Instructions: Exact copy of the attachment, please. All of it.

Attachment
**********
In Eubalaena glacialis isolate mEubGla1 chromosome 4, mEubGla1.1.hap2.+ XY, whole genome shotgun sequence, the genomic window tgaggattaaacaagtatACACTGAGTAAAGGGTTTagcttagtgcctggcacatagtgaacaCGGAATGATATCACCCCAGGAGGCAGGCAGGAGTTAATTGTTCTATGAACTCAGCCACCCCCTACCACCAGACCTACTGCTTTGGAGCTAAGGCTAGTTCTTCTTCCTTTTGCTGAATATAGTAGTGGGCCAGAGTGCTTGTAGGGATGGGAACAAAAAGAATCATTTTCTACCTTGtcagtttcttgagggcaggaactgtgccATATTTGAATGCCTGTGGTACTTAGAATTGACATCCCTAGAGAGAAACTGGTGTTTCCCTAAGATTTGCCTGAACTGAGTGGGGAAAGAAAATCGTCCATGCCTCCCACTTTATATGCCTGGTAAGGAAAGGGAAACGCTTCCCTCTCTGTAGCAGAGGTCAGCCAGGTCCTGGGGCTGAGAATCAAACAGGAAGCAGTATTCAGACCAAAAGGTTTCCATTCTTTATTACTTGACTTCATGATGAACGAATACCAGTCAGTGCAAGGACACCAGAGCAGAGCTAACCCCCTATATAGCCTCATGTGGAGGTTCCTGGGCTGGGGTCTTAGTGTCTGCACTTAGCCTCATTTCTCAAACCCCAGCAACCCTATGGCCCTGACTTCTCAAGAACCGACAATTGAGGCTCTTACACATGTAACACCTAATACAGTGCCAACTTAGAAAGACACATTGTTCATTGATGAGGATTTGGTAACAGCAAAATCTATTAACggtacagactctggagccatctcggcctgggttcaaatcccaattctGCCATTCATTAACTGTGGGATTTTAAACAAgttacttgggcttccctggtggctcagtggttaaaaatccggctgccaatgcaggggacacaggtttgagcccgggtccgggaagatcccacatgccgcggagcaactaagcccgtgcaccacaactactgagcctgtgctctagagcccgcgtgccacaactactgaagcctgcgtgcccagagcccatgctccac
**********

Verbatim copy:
In Eubalaena glacialis isolate mEubGla1 chromosome 4, mEubGla1.1.hap2.+ XY, whole genome shotgun sequence, the genomic window tgaggattaaacaagtatACACTGAGTAAAGGGTTTagcttagtgcctggcacatagtgaacaCGGAATGATATCACCCCAGGAGGCAGGCAGGAGTTAATTGTTCTATGAACTCAGCCACCCCCTACCACCAGACCTACTGCTTTGGAGCTAAGGCTAGTTCTTCTTCCTTTTGCTGAATATAGTAGTGGGCCAGAGTGCTTGTAGGGATGGGAACAAAAAGAATCATTTTCTACCTTGtcagtttcttgagggcaggaactgtgccATATTTGAATGCCTGTGGTACTTAGAATTGACATCCCTAGAGAGAAACTGGTGTTTCCCTAAGATTTGCCTGAACTGAGTGGGGAAAGAAAATCGTCCATGCCTCCCACTTTATATGCCTGGTAAGGAAAGGGAAACGCTTCCCTCTCTGTAGCAGAGGTCAGCCAGGTCCTGGGGCTGAGAATCAAACAGGAAGCAGTATTCAGACCAAAAGGTTTCCATTCTTTATTACTTGACTTCATGATGAACGAATACCAGTCAGTGCAAGGACACCAGAGCAGAGCTAACCCCCTATATAGCCTCATGTGGAGGTTCCTGGGCTGGGGTCTTAGTGTCTGCACTTAGCCTCATTTCTCAAACCCCAGCAACCCTATGGCCCTGACTTCTCAAGAACCGACAATTGAGGCTCTTACACATGTAACACCTAATACAGTGCCAACTTAGAAAGACACATTGTTCATTGATGAGGATTTGGTAACAGCAAAATCTATTAACggtacagactctggagccatctcggcctgggttcaaatcccaattctGCCATTCATTAACTGTGGGATTTTAAACAAgttacttgggcttccctggtggctcagtggttaaaaatccggctgccaatgcaggggacacaggtttgagcccgggtccgggaagatcccacatgccgcggagcaactaagcccgtgcaccacaactactgagcctgtgctctagagcccgcgtgccacaactactgaagcctgcgtgcccagagcccatgctccac